Fan Efficiency Grades Can Help Decrease HVAC Energy Usage, Cut Energy Costs
In any given building, two systems consume more energy than everything else combined: lighting and HVAC. According to the U.S. Department of Energy's Energy Efficiency and Renewable Energy (EERE) arm, lighting and conditioning indoor air account for more than 50 percent of a building's total energy use. But it sometimes seems that the landmark shifts in lighting technology during the last decade have gotten all the attention, while news about energy-saving HVAC technologies languishes. But that's changing, particularly as facility managers begin to realize the savings possible with current HVAC technologies. Three opportunities in particular — fan efficiency grades, variable refrigerant flow systems, and energy recovery processes — have come to the fore during the last decade as ways to help decrease HVAC energy usage and cut energy costs.
Fan Efficiency Ratings
Fans consume a significant amount of energy. According to Michael Ivanovich, director of strategic energy initiatives for the Air Movement Control Association (AMCA) International, fans account for 80 percent of the so-called "parasitic" load — that is, HVAC loads other than prime movers like chillers and boilers. Starting in 2007, AMCA began developing a method of rating the efficiency of fans. This work led to fan efficiency grades (FEGs) — a measurement of peak fan efficiency independent of the motor and drive.
Understanding the basic nature of these FEGs is important for savvy facility managers, principally because these efficiency grades, essentially an index of inherent aerodynamic quality, are referenced in last year's International Green Construction Code (IGCC), and the 2013 update of ASHRAE 90.1.
More adoption of the AMCA fan standards is likely, says Ivanovich, as AMCA members begin to work with 2015 International Energy Conservation Code (IECC) language and members of the ASHRAE 189.1 committee.
The gist of AMCA 205 is that:
- It applies only to fan types and sizes covered by the referenced test standards (some products, therefore, such as air curtains, are not covered).
- It defines a new industry metric, FEG, that will help engineers, owners/managers, contractors, and code officials have an indication of how efficient a fan is out of the box.
- It nudges system designers, contractors, and owners who make purchasing decisions to select fans that will operate in the higher-efficiency regions of the fan curve.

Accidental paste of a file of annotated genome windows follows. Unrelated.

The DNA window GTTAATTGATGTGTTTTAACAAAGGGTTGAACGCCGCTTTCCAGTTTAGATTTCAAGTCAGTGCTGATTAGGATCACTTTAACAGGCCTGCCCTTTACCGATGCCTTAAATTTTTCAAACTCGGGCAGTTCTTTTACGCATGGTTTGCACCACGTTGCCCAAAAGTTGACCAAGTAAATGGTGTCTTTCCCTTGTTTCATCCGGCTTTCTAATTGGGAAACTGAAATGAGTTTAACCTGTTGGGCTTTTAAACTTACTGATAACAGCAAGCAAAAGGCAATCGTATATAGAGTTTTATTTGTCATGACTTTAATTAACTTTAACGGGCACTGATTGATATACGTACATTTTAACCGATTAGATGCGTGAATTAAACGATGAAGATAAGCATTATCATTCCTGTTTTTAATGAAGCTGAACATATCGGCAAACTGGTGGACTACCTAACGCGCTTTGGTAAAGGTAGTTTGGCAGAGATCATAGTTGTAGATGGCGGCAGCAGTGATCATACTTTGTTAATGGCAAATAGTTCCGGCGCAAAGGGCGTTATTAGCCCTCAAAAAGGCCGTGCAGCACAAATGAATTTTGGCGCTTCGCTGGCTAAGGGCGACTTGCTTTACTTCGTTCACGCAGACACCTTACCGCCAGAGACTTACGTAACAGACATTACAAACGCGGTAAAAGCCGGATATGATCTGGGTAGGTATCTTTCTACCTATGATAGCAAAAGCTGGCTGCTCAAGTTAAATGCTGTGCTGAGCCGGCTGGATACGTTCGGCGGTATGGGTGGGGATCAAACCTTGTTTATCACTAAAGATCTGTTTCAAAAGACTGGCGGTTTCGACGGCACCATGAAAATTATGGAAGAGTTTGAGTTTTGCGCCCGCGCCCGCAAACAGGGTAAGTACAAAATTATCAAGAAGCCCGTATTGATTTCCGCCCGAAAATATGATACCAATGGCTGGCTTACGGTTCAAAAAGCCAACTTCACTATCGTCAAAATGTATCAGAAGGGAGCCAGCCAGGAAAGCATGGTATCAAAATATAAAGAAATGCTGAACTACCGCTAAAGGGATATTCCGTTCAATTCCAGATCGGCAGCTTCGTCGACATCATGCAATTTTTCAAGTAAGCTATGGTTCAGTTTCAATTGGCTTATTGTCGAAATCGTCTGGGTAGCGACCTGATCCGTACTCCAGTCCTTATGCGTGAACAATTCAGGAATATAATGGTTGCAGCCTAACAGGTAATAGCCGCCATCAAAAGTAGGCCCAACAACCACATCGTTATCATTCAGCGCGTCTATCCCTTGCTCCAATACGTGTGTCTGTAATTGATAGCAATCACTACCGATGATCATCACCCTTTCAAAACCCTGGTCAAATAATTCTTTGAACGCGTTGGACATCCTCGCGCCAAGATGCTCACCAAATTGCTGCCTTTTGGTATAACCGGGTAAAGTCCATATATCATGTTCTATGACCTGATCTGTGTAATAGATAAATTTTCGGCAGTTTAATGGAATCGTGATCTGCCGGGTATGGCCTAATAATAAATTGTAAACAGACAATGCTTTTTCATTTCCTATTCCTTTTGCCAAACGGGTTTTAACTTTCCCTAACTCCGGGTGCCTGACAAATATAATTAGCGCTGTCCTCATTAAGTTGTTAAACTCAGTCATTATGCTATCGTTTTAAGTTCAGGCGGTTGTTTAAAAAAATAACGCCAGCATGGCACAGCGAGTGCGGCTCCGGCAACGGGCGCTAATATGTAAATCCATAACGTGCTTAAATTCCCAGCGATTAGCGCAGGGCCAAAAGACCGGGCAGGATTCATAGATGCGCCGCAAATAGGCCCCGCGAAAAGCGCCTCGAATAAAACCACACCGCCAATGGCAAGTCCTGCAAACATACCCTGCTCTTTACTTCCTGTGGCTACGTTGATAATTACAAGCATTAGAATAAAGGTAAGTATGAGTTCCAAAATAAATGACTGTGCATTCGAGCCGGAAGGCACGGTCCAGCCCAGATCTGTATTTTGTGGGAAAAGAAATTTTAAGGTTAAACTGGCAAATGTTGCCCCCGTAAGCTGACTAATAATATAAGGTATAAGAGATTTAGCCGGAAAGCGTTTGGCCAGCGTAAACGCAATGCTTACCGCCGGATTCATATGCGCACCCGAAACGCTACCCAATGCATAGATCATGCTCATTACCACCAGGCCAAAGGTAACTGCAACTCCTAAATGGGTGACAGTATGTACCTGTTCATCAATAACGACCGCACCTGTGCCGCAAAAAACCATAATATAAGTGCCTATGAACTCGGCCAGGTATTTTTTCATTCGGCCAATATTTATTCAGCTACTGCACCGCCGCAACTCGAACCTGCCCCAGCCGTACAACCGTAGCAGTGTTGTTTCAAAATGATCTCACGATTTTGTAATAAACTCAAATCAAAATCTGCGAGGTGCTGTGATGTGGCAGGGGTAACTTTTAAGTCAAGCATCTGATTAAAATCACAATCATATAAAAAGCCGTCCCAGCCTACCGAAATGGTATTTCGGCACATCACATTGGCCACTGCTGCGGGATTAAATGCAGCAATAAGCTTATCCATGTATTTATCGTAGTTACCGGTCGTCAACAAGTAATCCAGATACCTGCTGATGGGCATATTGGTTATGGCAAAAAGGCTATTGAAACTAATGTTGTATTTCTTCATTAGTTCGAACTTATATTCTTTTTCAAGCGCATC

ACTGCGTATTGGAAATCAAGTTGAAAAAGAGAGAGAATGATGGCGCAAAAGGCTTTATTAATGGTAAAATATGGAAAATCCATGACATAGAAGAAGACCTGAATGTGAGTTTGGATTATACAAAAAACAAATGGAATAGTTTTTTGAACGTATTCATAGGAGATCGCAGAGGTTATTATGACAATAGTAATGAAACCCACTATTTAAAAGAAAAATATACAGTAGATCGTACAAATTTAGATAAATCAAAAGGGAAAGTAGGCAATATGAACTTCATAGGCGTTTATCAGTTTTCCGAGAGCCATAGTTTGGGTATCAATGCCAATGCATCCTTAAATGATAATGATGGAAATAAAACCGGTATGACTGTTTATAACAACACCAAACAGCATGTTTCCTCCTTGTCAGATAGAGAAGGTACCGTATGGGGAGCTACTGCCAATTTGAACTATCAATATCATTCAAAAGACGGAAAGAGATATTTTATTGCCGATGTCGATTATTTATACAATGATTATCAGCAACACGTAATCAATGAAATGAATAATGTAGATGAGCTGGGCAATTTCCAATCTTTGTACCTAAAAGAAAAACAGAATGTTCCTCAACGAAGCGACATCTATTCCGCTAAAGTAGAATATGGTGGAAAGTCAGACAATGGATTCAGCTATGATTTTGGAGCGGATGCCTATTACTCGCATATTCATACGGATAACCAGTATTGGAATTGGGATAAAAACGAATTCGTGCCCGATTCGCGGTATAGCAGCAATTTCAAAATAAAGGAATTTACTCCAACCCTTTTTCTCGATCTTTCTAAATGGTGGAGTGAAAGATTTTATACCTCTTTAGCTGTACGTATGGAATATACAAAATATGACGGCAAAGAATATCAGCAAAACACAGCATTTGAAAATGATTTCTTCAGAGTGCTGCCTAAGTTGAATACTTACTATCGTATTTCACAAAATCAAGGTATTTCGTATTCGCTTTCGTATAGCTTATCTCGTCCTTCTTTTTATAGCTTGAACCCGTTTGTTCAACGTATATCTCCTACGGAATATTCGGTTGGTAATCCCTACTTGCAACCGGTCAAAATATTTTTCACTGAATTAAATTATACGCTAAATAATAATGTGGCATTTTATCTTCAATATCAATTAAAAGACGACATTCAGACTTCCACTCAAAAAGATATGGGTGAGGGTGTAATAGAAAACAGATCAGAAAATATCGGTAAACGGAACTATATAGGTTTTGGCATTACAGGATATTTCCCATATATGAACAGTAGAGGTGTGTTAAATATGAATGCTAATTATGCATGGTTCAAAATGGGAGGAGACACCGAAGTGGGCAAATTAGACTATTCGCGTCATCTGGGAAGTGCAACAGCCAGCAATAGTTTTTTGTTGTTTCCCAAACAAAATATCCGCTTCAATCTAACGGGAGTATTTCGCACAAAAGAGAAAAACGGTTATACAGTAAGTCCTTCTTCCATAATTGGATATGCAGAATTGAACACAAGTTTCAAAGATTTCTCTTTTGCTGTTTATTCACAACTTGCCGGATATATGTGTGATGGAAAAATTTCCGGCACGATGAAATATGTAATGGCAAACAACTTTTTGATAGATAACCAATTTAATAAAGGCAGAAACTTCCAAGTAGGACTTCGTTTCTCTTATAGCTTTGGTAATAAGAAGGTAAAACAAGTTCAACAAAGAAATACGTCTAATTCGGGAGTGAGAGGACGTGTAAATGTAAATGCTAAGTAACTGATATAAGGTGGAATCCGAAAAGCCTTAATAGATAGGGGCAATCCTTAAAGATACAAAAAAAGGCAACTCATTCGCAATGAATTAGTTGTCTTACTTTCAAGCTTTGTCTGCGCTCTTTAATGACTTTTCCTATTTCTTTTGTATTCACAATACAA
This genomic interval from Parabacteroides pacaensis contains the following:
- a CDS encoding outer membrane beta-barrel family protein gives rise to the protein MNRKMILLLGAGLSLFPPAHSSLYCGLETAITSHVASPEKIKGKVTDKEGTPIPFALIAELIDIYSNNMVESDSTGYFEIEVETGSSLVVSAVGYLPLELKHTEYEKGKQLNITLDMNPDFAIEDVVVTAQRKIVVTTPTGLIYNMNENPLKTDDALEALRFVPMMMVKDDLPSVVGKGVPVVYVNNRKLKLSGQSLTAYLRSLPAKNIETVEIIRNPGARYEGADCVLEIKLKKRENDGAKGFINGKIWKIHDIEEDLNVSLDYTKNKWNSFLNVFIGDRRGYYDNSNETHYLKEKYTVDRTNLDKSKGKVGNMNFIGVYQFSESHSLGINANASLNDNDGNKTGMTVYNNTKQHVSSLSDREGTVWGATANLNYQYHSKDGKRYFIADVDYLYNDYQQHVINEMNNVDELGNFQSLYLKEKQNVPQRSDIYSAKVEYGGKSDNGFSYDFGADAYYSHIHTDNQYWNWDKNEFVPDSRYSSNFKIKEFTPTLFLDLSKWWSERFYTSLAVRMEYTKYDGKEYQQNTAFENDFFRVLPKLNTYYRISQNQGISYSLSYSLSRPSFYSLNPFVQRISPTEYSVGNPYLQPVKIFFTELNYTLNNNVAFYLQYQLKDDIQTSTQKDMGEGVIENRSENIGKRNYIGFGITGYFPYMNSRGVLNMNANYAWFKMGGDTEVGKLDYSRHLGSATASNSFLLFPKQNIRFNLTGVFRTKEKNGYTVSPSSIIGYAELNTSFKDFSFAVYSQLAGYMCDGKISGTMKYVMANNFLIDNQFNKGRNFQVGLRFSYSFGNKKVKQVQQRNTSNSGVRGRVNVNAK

Tim Mathson, principal engineer for Greenheck and a member of AMCA's air control task force, says the last point is crucial for fan selection among facility managers. He notes that ASHRAE 90.1 specifies a minimum FEG rating of 67.
"Since the FEG values are based on the peak total efficiency, and the actual fan efficiency varies significantly along a fan curve, there is also a requirement to select the fans within 15 percentage points of their peak total efficiency," Mathson says. "This selection requirement is a key point because it's the real mechanism that will save energy."
As any seasoned facility manager knows, weighing lowest first cost against lowest lifetime cost can be a difficult conversation to have with management, especially in government organizations, where one might be bound by low-bid stipulations. Nevertheless, it's useful to be mindful of these considerations, says Ivanovich.
"One design trend to bear in mind is that fan sizing/selection software often gives a range of fan sizes to meet a given project requirement," he says. Obviously, all of the fans in such a selection will meet airflow and pressure requirements of a system, but, Ivanovich notes, the smaller fans will have to work a lot harder to do so. Smaller fans also have the potential for decreased fan longevity and increased system noise, which, apart from the system efficiency, potentially affects productivity.
Finally, facility managers have to be mindful of "system effects," says Mathson. System effects happen when ductwork and fittings slow the movement of air. That causes fans to work harder and be less efficient, and also often increases system noise and vibration. One way of preventing this inefficiency is to minimize static pressure in the system by providing proper inlet and outlet conditions at air handlers and other equipment where fans are installed, says Ivanovich.
He also cites two other practices that lead to less energy use by fans. First, regularly check the fan schedules in controllers and automation systems. Fans that are off when they should be use the least amount of energy. Secondly, regularly check VFD settings and belt drives to ensure they are properly set and maintained.
Mathson warns that facility managers can't solely focus on fan efficiency; rather, they need to keep a focus on how much energy is being consumed by the fans in the system, he says.
"It's safe to say that the most important factor in fan energy consumption is how much pressure the fan must overcome," Mathson says. "Look for ways to reduce the system pressure by removing or opening up dampers, sealing leaks in ducts, or improving airflow into and out of the fan."
He also notes that owners could consider replacing constant volume systems with variable volume. Then, once the system requirements are minimized, compare the various fan options based on energy consumed.
"Look at the total cost of ownership for a period of time, say five to 10 years," Mathson says. "More efficient fans can often pay for themselves in reduced energy costs in just one to two years."